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Mickey on Mercury? That's goofy!

NASA / JHUAPL / CIW

A June 3 image from NASA's Messenger probe shows a scene in Mercury's southern hemisphere, northwest of Magritte Crater. Three overlapping craters form the head and ears of a "Mickey Mouse" shape.


We've had the Face on Mars, the Smiley Face on Mars, even the Elephant Face on Mars — and now we've got the Mickey Mouse Face on Mercury, courtesy of NASA's Messenger probe.

The mousy shape comes from three overlapping craters in Mercury's southern hemisphere, northwest of a larger crater known as Magritte. The biggest crater in this scene, which serves as Mickey's head, measures about 65 miles (105 kilometers) across.


This picture was taken during Messenger's extended mission, with the aim of collecting imagery when the sun is near the horizon. Such conditions produce long shadows that highlight small-scale surface features. The result is that the Mercury mission's mapmakers get a better sense of the lay of the land.

Messenger became the first spacecraft to orbit Mercury back in March 2011, and the end of its one-year primary mapping mission marked the beginning of a one-year extension. Which means we may be hearing more about Mickey, Magritte and their Mercurial friends for months or years to come.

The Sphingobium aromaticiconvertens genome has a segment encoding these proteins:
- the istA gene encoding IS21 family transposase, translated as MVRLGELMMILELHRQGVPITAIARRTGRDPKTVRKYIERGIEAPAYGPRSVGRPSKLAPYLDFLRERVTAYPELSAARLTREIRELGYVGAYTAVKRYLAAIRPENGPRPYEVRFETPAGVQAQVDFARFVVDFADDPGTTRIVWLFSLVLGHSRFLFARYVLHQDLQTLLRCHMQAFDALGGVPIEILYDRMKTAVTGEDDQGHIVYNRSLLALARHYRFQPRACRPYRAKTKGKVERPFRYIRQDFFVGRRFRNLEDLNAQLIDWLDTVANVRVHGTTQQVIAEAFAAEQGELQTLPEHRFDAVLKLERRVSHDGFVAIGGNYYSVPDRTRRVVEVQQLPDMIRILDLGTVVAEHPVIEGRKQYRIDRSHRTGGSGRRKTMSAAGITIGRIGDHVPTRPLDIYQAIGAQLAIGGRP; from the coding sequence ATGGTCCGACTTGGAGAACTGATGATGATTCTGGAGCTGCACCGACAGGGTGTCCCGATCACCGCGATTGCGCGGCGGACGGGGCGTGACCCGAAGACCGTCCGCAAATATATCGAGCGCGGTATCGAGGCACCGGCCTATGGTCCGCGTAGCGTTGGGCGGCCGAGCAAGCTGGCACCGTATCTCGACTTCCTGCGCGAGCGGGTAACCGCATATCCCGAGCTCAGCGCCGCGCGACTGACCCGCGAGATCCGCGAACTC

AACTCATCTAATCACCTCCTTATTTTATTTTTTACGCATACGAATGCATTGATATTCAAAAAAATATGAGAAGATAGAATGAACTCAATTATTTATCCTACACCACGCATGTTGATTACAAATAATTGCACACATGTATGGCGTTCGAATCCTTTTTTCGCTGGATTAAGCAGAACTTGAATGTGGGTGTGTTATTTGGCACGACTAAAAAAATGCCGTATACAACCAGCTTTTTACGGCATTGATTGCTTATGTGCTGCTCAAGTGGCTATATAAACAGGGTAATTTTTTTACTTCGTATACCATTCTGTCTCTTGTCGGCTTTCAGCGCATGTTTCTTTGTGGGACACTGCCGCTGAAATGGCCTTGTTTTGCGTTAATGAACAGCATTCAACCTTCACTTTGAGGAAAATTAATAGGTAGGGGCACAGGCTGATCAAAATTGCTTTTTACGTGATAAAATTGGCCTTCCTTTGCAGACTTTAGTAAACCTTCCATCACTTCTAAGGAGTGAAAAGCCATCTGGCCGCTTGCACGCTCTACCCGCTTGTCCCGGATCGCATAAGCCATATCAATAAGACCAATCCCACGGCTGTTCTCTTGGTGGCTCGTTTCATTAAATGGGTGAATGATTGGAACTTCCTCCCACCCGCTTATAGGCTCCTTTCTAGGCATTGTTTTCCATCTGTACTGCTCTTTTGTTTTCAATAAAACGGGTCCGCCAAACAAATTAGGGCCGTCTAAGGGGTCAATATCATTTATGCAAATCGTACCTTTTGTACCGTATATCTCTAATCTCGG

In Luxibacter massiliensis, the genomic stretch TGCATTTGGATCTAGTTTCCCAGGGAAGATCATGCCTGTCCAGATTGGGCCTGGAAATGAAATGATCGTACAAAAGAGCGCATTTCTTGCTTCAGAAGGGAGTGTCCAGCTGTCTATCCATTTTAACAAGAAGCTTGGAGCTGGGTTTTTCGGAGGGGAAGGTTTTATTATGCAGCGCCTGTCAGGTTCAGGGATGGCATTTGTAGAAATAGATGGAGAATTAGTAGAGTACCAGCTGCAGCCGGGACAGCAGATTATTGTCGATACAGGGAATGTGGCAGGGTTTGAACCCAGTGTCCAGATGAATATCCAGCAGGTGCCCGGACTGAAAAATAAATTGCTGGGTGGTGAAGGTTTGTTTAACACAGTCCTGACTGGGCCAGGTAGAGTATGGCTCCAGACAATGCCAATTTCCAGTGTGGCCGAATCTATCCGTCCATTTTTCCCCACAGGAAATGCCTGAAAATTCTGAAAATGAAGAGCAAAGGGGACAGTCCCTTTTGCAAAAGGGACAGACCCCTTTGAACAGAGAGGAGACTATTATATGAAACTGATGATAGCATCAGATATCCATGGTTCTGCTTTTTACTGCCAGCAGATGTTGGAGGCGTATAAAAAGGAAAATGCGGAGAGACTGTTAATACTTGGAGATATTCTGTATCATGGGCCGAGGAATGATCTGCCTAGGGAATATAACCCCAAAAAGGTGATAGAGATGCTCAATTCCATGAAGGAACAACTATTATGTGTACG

Where in the Cosmos
The Mickey Mouse Face on Mercury was today's featured image for our "Where in the Cosmos" Facebook contest. It took just a couple of minutes for Leslie Kebschull and Brad Perdew to come up with the locale for the cartoonish craters. Their entries came in just three seconds apart. To reward their quick minds and fingers, I'm sending them a pair of 3-D glasses, courtesy of Microsoft Research's WorldWide Telescope. (Microsoft is a partner in the msnbc.com joint venture.)

To get in on next week's contest, click the "like" button for the Cosmic Log Facebook page. And while you're at it, sign up for the Tech/Science email newsletter, which is sent out Monday through Friday. That's a great way to get your daily dose of Cosmic Log as well as other goodies from msnbc.com's Space and Science sections.


Alan Boyle is msnbc.com's science editor. Connect with the Cosmic Log community by "liking" the log's Facebook page, following @b0yle on Twitter and adding the Cosmic Log page to your Google+ presence. You can also check out "The Case for Pluto," my book about the controversial dwarf planet and the search for new worlds.